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  • April 17, 2020

    U.S. Department of Education: Public Service Loan Forgiveness Program Applies to ABA

    The U.S. Department of Education recently changed its standards on what qualifies as a “public service organization” under the Public Service Loan Forgiveness Program. Bradley Yanke talks about the decision – prompted by a 2016 lawsuit – and what it means for public interest lawyers.

    Bradley Yanke

    In a victory for public interest lawyers, the U.S. Department of Education recently settled a 2016 lawsuit brought by the American Bar Association (ABA) regarding the Department's retroactive changes to the standards governing what qualifies as a “public service organization” under the Public Service Loan Forgiveness Program (PSLF).


    The issue and settlement stem from a December 2016 lawsuit, filed by the ABA and four other public servants, regarding the department’s new standards governing whether non-501(c)(3) not-for-profit organizations like the ABA qualified as “public service organizations” under PSLF.

    The plaintiffs worked in public service and were initially approved for loan forgiveness with a qualifying public service organization, only to have that approval retroactively denied by the department based on its new Primary Purpose standard. As it relates to the ABA, the department concluded in 2016 that the ABA did not qualify as a public service organization for PSLF, because the ABA ostensibly failed to demonstrate “that the primary purpose of the ABA is to provide ‘public interest law services.’”

    Bradley Yanke Bradley Yanke, Marquette 2011, is an attorney with Anderson O’Brienin Stevens Point, where he practices in accident & personal injury, litigation & dispute resolution, and worker’s compensation.

    The settlement follows a Feb. 22, 2019, ruling by U.S. District Judge Timothy Kelly, which held that the department acted arbitrarily and capriciously when the department changed its interpretation of the eligibility standards for non‑501(c)(3) not-for-profit organizations.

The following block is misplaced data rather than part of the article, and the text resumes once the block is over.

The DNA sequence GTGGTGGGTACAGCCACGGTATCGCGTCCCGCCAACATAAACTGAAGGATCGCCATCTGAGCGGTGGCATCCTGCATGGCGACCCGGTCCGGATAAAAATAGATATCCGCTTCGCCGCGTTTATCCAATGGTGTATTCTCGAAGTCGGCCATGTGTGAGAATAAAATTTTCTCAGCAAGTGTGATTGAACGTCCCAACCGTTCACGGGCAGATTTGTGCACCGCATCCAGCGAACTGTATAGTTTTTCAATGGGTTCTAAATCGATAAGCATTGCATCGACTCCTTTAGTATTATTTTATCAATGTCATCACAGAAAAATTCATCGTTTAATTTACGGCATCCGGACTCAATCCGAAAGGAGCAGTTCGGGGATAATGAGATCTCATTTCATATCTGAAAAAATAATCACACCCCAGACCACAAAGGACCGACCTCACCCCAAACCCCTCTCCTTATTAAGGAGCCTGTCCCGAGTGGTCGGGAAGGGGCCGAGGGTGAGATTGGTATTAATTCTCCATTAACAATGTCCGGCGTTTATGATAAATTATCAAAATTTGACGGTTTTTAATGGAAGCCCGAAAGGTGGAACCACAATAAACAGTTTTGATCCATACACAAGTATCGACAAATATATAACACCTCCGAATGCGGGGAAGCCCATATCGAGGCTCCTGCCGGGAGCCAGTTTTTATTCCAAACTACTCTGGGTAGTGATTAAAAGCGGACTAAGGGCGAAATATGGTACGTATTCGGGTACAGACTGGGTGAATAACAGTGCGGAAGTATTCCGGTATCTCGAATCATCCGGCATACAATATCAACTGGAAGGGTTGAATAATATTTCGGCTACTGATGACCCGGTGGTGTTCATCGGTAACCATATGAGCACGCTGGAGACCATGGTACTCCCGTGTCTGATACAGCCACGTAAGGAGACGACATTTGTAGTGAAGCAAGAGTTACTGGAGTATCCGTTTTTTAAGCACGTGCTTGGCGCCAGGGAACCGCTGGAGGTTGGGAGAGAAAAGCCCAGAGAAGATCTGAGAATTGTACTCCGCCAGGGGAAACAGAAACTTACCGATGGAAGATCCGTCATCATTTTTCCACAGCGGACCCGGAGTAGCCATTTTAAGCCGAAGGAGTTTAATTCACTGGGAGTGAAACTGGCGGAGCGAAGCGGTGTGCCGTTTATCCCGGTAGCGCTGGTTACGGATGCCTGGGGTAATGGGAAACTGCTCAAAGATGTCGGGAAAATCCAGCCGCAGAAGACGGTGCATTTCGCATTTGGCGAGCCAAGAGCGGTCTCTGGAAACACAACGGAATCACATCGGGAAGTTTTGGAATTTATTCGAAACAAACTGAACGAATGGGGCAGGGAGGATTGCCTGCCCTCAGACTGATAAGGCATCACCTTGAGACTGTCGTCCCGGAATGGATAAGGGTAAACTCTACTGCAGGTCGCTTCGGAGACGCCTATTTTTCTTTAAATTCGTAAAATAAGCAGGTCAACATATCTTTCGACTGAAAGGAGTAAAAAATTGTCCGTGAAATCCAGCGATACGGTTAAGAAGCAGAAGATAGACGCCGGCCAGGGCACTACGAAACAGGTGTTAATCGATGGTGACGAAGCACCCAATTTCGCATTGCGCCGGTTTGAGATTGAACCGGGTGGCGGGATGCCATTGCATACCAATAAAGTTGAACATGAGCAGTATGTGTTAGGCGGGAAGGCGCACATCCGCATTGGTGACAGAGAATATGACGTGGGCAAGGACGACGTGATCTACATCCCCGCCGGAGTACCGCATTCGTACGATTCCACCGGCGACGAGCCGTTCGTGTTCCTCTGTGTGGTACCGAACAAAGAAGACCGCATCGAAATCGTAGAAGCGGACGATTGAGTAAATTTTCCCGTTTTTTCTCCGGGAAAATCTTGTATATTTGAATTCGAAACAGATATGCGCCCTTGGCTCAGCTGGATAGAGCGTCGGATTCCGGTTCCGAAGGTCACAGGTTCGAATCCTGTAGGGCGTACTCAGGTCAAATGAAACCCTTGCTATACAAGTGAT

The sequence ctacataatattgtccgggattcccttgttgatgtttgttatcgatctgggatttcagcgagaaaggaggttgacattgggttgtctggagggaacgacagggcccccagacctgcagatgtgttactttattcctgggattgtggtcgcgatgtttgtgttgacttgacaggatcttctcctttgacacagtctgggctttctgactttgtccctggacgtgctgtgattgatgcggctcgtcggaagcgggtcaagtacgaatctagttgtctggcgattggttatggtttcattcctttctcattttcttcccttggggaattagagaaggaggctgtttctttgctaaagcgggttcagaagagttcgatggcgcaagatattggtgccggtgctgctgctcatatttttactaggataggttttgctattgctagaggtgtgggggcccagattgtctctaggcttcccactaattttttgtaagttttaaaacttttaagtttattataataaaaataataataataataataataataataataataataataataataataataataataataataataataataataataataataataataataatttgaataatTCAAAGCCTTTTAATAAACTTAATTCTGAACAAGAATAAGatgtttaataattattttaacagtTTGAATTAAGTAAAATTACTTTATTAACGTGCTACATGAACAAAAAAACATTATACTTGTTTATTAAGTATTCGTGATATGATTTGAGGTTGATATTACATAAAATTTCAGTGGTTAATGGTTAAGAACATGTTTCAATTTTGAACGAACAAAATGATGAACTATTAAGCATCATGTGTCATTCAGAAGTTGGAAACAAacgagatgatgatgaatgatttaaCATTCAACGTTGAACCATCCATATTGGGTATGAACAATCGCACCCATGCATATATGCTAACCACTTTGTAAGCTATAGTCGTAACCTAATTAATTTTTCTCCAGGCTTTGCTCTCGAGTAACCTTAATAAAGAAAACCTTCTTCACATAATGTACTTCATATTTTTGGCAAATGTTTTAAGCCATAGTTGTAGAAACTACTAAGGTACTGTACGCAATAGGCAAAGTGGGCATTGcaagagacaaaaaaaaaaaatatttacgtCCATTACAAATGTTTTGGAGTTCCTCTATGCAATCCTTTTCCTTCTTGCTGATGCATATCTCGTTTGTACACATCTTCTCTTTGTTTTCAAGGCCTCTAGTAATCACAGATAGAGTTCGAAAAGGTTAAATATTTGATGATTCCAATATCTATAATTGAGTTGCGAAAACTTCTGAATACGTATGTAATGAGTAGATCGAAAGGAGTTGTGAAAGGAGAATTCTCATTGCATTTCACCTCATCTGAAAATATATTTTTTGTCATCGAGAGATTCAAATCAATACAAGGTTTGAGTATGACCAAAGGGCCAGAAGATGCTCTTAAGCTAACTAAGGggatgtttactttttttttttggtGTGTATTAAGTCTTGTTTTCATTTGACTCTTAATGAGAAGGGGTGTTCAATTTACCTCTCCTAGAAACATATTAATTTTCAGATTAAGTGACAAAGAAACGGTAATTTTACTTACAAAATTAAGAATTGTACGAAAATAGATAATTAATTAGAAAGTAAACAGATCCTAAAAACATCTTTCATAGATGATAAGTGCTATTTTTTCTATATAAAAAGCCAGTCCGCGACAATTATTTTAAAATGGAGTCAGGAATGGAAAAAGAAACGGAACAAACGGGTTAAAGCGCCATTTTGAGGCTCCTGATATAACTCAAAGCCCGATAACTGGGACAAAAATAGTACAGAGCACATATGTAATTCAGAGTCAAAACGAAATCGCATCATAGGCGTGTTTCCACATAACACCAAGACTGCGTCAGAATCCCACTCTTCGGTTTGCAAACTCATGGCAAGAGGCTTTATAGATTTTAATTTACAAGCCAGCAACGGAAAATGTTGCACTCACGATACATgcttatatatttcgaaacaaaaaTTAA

ABA and Public Service Organizations

    While Judge Kelly’s decision applied to three of the individual litigants, it did not apply to the ABA because it was not a “borrower.” Instead, the ABA was an employer that lacked an individual borrower’s rights and obligations to a claim of loan forgiveness.

    Nevertheless, the court ruling on the impermissible changes to what qualifies as a public service organization seems to have had the desired effect for the ABA. On Feb. 18, 2020, the department agreed that borrowers who work full time for the ABA would be considered “employed in a public service job” and “employed full-time by a public service organization” for purposes of qualifying for loan forgiveness under PSLF.

    Not Just the ABA

    The settlement is encouraging for public interest lawyers beyond the small subset of attorneys working for the ABA. There are many attorneys who work for public service organizations whose primary purpose is other than the provision of public law services.

    The court ruling and settlement appears to do away with the department’s 2016 retroactive adoption of the Primary Purpose standard to non-501(c)(3) not-for-profit organizations. Moreover, the department’s willingness to settle with an employer, as opposed to an individual borrower, allows for a wider impact.

    As all know, PSLF is constant source of consternation among its participants. It is refreshing to see the department expand, rather than contract, the number of eligible participants.​

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    Public Interest Law Section Blog is published by the State Bar of Wisconsin; blog posts are written by section members. To contribute to this blog, contact Jacob Haller and review Author Submission Guidelines. Learn more about the Public Interest Law Section or become a member.

    Disclaimer: Views presented in blog posts are those of the blog post authors, not necessarily those of the Section or the State Bar of Wisconsin. Due to the rapidly changing nature of law and our reliance on information provided by outside sources, the State Bar of Wisconsin makes no warranty or guarantee concerning the accuracy or completeness of this content.

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